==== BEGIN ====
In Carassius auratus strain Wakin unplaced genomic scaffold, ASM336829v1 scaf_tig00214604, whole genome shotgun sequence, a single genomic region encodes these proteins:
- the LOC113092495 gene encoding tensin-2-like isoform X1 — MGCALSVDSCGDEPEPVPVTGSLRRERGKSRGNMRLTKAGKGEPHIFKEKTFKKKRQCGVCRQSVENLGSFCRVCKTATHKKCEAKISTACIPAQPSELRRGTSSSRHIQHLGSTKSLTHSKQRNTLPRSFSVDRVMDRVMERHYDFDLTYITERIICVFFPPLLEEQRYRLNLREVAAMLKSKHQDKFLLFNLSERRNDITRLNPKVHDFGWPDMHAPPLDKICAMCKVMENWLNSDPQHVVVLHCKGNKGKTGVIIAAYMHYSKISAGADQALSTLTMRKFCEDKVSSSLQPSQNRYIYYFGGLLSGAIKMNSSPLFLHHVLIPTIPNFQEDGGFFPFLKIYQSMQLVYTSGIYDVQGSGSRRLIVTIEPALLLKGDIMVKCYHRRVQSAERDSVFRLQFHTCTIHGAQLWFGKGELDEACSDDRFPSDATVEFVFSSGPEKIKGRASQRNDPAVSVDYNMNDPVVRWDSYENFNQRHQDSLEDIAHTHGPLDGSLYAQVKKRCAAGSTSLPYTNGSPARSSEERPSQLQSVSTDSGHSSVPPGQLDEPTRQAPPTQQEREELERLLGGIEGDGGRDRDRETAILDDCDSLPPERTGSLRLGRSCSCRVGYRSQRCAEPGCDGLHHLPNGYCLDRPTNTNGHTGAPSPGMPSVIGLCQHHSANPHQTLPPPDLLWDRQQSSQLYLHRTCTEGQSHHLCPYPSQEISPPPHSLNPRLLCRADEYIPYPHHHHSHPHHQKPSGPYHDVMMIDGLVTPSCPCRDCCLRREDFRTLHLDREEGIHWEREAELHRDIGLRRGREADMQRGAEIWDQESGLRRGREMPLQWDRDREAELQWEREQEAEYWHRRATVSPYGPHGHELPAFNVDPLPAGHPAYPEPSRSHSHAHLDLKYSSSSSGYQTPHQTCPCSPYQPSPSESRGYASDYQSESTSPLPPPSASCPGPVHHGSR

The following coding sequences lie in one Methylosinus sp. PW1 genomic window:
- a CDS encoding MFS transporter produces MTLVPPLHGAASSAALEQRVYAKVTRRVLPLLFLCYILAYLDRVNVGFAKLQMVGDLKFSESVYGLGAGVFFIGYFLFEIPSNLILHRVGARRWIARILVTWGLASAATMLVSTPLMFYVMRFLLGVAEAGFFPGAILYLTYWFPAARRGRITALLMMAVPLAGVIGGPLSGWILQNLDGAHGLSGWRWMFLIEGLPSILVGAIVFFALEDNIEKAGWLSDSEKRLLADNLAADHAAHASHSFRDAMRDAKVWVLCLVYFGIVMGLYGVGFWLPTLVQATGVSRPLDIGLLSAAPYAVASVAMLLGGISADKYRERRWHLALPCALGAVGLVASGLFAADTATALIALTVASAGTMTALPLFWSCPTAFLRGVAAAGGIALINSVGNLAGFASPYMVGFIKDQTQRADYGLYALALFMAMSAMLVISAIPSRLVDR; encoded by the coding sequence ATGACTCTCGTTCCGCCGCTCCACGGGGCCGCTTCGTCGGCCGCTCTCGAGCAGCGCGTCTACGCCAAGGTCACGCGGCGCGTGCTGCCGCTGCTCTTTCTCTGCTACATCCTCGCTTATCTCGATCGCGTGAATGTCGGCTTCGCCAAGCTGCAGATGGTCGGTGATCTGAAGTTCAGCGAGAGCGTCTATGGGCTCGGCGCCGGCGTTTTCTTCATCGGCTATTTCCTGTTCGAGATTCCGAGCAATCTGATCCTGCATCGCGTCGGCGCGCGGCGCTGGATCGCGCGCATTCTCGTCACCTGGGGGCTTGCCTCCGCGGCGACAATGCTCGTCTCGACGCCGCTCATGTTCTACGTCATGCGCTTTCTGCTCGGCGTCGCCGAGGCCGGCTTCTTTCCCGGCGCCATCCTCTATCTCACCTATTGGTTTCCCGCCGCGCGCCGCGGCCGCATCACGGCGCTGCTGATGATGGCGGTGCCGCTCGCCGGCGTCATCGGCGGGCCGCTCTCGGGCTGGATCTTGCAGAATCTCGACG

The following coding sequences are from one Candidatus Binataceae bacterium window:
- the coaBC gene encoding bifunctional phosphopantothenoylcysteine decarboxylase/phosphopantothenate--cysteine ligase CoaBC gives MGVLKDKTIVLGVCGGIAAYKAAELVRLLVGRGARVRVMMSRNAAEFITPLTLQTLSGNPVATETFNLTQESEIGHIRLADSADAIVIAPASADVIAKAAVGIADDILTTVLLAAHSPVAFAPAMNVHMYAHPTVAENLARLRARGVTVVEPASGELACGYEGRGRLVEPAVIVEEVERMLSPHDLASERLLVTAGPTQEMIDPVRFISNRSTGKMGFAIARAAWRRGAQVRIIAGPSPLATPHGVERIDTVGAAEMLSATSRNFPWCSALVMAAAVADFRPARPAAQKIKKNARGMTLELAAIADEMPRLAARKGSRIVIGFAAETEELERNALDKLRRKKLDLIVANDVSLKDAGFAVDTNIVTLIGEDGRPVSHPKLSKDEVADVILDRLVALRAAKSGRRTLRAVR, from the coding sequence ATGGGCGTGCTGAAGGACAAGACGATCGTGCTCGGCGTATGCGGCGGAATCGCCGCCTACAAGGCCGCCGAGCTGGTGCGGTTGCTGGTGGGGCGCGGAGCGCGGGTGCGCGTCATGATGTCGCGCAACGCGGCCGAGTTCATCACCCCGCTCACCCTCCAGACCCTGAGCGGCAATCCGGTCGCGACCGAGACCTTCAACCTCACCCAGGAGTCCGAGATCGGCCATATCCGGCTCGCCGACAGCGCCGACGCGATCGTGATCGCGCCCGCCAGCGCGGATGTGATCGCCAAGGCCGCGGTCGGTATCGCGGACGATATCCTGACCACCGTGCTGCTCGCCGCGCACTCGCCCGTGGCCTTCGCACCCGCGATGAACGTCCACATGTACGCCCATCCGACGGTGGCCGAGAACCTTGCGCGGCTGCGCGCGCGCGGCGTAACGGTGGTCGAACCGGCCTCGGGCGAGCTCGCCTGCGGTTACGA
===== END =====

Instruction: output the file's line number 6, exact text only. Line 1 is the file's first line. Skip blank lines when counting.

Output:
- the coaBC gene encoding bifunctional phosphopantothenoylcysteine decarboxylase/phosphopantothenate--cysteine ligase CoaBC gives MGVLKDKTIVLGVCGGIAAYKAAELVRLLVGRGARVRVMMSRNAAEFITPLTLQTLSGNPVATETFNLTQESEIGHIRLADSADAIVIAPASADVIAKAAVGIADDILTTVLLAAHSPVAFAPAMNVHMYAHPTVAENLARLRARGVTVVEPASGELACGYEGRGRLVEPAVIVEEVERMLSPHDLASERLLVTAGPTQEMIDPVRFISNRSTGKMGFAIARAAWRRGAQVRIIAGPSPLATPHGVERIDTVGAAEMLSATSRNFPWCSALVMAAAVADFRPARPAAQKIKKNARGMTLELAAIADEMPRLAARKGSRIVIGFAAETEELERNALDKLRRKKLDLIVANDVSLKDAGFAVDTNIVTLIGEDGRPVSHPKLSKDEVADVILDRLVALRAAKSGRRTLRAVR, from the coding sequence ATGGGCGTGCTGAAGGACAAGACGATCGTGCTCGGCGTATGCGGCGGAATCGCCGCCTACAAGGCCGCCGAGCTGGTGCGGTTGCTGGTGGGGCGCGGAGCGCGGGTGCGCGTCATGATGTCGCGCAACGCGGCCGAGTTCATCACCCCGCTCACCCTCCAGACCCTGAGCGGCAATCCGGTCGCGACCGAGACCTTCAACCTCACCCAGGAGTCCGAGATCGGCCATATCCGGCTCGCCGACAGCGCCGACGCGATCGTGATCGCGCCCGCCAGCGCGGATGTGATCGCCAAGGCCGCGGTCGGTATCGCGGACGATATCCTGACCACCGTGCTGCTCGCCGCGCACTCGCCCGTGGCCTTCGCACCCGCGATGAACGTCCACATGTACGCCCATCCGACGGTGGCCGAGAACCTTGCGCGGCTGCGCGCGCGCGGCGTAACGGTGGTCGAACCGGCCTCGGGCGAGCTCGCCTGCGGTTACGA